# Linear Probing in Python

About to get back into coding, so I implemented linear probing in Python. How did I do? Anything unnecessary? Am I using "global" right? I originally wanted to use an array with a fixed length, but couldn't get it to work.

list = ["x", "x", "x", "x", "x", "x", "x"]
state = 0

def main():
#tests
linearProbing(1)
linearProbing(1)
linearProbing(1)
print(list)

def linearProbing(x):
global state
global list
c = x % len(list)
while state != 1:
if list[c] == "x":
list[c] = x
state = 1
elif c == 0:
c = len(list) - 1
else:
c -= 1
state = 0

if __name__ == '__main__':
main()


Am I using "global" right?

It would be better to not use global at all, by wrapping this in a class, with state and list as attributes, so an instance could reference them with self.state, for example.

How did I do?

state is used as a boolean. So it should be a boolean value, set to False instead of 0 and True instead of 1 values.

list is not a good name for a variable, as it shadows a built-in with the same name.

A quick tip: you can write ["x", "x", "x", "x", "x", "x", "x"] simpler as ["x"] * 7. In any case, duplicating "x" in multiple places (first when you initialize list, and then later in linearProbing), is not great. It would be better to put the value "x" in a variable, say FREESPOT = "x", and reuse that everywhere.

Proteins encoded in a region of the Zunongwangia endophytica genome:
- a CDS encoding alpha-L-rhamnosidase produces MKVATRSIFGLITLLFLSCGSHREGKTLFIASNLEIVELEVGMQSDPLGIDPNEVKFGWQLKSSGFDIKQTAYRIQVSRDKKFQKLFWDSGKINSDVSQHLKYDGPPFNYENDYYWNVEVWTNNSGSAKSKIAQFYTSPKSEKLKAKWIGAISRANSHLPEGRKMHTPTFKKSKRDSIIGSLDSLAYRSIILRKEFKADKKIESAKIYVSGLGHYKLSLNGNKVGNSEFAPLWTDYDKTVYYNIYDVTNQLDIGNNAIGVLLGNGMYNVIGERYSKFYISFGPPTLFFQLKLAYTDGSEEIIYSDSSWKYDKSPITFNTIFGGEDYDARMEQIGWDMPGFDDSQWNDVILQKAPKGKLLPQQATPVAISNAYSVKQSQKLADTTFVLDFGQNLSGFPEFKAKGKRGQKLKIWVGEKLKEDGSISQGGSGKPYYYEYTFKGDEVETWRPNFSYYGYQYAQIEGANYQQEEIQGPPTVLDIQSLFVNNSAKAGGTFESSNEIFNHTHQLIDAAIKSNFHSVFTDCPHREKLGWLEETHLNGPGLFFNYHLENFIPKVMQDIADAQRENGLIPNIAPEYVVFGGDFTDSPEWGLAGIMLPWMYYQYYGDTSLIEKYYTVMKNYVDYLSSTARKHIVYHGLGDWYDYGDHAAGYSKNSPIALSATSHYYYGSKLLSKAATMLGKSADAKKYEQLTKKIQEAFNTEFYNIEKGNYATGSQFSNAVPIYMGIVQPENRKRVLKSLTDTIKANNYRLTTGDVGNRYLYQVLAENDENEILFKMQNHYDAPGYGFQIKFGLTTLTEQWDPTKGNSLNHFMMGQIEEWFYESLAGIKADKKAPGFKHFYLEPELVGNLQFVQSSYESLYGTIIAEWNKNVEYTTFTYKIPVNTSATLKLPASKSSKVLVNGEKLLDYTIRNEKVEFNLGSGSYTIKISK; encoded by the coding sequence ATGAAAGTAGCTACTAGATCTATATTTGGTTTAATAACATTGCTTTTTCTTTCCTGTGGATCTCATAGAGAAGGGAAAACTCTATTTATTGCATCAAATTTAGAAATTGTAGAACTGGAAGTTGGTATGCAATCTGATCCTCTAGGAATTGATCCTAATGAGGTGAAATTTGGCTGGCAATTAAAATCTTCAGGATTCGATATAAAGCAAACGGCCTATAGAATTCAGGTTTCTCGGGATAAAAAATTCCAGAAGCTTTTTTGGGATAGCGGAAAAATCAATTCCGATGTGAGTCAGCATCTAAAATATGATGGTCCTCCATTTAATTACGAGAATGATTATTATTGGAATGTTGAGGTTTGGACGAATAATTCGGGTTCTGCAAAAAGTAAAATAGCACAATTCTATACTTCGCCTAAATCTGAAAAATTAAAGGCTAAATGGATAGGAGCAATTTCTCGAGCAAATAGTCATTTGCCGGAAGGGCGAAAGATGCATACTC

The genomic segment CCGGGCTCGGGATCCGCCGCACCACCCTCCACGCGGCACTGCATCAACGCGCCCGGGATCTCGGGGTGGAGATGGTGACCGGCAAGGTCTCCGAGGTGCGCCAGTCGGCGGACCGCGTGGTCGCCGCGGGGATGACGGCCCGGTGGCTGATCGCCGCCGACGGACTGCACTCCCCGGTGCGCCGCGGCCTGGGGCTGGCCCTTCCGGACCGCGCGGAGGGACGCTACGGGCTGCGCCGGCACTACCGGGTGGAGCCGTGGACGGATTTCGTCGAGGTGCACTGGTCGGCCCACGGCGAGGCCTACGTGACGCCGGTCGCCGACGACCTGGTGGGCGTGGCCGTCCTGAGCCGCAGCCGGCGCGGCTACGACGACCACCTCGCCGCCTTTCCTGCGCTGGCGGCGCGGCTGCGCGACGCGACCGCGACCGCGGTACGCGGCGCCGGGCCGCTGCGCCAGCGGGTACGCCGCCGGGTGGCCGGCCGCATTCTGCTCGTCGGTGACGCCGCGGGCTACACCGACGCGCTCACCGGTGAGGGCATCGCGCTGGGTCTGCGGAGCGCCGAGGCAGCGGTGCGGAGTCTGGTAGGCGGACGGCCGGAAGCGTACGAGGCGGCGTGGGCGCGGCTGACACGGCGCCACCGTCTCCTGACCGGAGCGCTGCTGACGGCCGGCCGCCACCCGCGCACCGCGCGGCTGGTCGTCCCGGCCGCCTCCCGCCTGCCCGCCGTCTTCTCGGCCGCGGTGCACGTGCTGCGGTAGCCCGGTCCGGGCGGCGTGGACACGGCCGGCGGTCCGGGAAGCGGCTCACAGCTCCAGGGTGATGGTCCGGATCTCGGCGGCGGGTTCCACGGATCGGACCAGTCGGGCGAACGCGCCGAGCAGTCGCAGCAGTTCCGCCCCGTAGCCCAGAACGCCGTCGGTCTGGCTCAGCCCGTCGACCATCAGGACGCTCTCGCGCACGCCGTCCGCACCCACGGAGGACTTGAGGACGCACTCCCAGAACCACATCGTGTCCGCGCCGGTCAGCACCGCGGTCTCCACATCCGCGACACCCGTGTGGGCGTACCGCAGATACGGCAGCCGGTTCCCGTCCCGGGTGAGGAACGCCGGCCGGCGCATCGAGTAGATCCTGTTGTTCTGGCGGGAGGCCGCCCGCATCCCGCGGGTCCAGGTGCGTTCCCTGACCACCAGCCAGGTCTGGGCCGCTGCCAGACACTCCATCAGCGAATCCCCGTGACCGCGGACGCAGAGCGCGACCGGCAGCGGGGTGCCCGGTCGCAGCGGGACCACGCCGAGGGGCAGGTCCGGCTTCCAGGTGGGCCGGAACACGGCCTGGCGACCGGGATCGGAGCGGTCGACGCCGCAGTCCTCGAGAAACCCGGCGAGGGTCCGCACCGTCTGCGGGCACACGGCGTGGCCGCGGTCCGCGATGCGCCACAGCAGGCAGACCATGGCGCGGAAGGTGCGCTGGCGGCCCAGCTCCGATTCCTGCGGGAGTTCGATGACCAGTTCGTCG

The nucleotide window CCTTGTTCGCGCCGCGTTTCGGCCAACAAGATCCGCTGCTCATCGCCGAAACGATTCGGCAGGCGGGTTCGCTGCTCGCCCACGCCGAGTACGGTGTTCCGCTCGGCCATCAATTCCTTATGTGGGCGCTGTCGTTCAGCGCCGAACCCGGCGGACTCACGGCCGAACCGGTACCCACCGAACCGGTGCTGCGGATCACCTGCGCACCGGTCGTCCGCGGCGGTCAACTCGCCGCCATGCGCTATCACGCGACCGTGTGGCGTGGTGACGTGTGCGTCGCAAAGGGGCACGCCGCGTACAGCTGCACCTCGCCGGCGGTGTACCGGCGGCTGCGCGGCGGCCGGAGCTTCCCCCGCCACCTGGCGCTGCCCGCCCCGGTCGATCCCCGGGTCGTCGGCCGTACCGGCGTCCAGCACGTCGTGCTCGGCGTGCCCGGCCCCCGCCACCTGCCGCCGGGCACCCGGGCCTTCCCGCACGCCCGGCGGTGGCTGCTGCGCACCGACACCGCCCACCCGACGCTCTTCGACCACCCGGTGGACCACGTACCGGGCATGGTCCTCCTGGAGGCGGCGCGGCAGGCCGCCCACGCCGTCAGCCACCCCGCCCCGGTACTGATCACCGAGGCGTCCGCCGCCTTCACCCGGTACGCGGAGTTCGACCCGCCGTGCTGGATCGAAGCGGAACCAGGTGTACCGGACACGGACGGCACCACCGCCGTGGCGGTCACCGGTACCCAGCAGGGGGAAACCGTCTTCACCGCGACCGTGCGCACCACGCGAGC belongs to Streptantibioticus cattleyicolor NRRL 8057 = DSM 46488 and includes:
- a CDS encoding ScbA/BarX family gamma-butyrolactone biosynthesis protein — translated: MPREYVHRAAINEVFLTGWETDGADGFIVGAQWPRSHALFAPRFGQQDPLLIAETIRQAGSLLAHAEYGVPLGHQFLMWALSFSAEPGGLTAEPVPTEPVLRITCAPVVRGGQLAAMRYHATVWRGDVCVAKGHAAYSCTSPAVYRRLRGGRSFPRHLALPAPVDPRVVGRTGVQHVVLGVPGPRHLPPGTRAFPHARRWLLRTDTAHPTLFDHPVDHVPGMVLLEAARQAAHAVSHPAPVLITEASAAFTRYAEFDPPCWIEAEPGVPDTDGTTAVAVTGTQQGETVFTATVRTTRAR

• That's the kind of answer I was looking for, thank you very much :) – user74367 May 25 '15 at 19:11

## Global variables

list should not be global, because it limits your function to ever working on one global list, hindering code reuse. Instead, it should be passed as a parameter. Since list is the name of a built-in type in Python, you should probably avoid using it as the name of a variable — that would break code like list(range(7)).

state should absolutely not be global. It's just a flag that is used locally within the linearProbing() function, and it's always 0 whenever linearProbing() is not executing. Better yet, just don't use flag variables for controlling program flow (see solution below).

Especially if you are a beginner, you should just consider global to be taboo, and avoid using it altogether. There is always a better way.

## Other issues

• There is no way to tell when the list is full (at which point the insertion silently fails, leading to probable data loss).
• Using "x" as a special value to indicate an available slot is weird. Typically, None would be used for that purpose.
• Counting loops are typically written using for … in range(…).
• You can take advantage of the fact that negative list indices refer to positions relative to the end of the list.
• Write a docstring. It's a good habit.

## Suggested solution

def linear_probe(x, lst):
"""
Put integer x into a list at position x % len(lst), probing
backwards until a free spot is found.  Raise IndexError if
the list is full.
"""
preferred_index = x % len(lst)
for c in range(preferred_index, preferred_index - len(lst), -1):
if lst[c] is None:
lst[c] = x
return
raise IndexError('list is full')

def main():
# Tests
lst = [None] * 7
linear_probe(1, lst)
linear_probe(1, lst)
linear_probe(1, lst)

if __name__ == '__main__':
main()